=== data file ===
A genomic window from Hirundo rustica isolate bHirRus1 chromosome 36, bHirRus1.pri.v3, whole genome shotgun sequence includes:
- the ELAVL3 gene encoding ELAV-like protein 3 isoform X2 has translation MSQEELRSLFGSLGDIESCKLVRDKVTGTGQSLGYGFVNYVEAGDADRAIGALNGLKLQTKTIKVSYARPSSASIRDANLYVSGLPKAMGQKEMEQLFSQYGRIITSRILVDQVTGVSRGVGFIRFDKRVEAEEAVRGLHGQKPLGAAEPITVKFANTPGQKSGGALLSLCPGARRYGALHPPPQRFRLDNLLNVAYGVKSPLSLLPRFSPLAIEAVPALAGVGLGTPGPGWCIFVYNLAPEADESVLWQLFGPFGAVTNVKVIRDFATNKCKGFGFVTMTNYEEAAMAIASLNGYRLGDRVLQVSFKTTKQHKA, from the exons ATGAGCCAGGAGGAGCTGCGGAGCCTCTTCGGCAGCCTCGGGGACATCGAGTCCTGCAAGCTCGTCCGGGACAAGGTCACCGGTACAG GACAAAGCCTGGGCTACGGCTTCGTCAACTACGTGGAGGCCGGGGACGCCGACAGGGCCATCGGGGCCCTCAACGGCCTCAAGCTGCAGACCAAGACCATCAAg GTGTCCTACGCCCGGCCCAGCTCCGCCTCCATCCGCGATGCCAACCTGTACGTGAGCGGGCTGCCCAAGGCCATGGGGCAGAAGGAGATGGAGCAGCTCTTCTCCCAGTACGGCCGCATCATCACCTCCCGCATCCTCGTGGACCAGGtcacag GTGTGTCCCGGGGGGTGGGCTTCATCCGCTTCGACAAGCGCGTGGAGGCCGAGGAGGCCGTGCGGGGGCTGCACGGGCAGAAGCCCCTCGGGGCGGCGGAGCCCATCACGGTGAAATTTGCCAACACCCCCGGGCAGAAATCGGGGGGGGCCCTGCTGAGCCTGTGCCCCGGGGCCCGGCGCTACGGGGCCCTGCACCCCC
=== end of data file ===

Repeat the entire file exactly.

A genomic window from Hirundo rustica isolate bHirRus1 chromosome 36, bHirRus1.pri.v3, whole genome shotgun sequence includes:
- the ELAVL3 gene encoding ELAV-like protein 3 isoform X2 has translation MSQEELRSLFGSLGDIESCKLVRDKVTGTGQSLGYGFVNYVEAGDADRAIGALNGLKLQTKTIKVSYARPSSASIRDANLYVSGLPKAMGQKEMEQLFSQYGRIITSRILVDQVTGVSRGVGFIRFDKRVEAEEAVRGLHGQKPLGAAEPITVKFANTPGQKSGGALLSLCPGARRYGALHPPPQRFRLDNLLNVAYGVKSPLSLLPRFSPLAIEAVPALAGVGLGTPGPGWCIFVYNLAPEADESVLWQLFGPFGAVTNVKVIRDFATNKCKGFGFVTMTNYEEAAMAIASLNGYRLGDRVLQVSFKTTKQHKA, from the exons ATGAGCCAGGAGGAGCTGCGGAGCCTCTTCGGCAGCCTCGGGGACATCGAGTCCTGCAAGCTCGTCCGGGACAAGGTCACCGGTACAG GACAAAGCCTGGGCTACGGCTTCGTCAACTACGTGGAGGCCGGGGACGCCGACAGGGCCATCGGGGCCCTCAACGGCCTCAAGCTGCAGACCAAGACCATCAAg GTGTCCTACGCCCGGCCCAGCTCCGCCTCCATCCGCGATGCCAACCTGTACGTGAGCGGGCTGCCCAAGGCCATGGGGCAGAAGGAGATGGAGCAGCTCTTCTCCCAGTACGGCCGCATCATCACCTCCCGCATCCTCGTGGACCAGGtcacag GTGTGTCCCGGGGGGTGGGCTTCATCCGCTTCGACAAGCGCGTGGAGGCCGAGGAGGCCGTGCGGGGGCTGCACGGGCAGAAGCCCCTCGGGGCGGCGGAGCCCATCACGGTGAAATTTGCCAACACCCCCGGGCAGAAATCGGGGGGGGCCCTGCTGAGCCTGTGCCCCGGGGCCCGGCGCTACGGGGCCCTGCACCCCC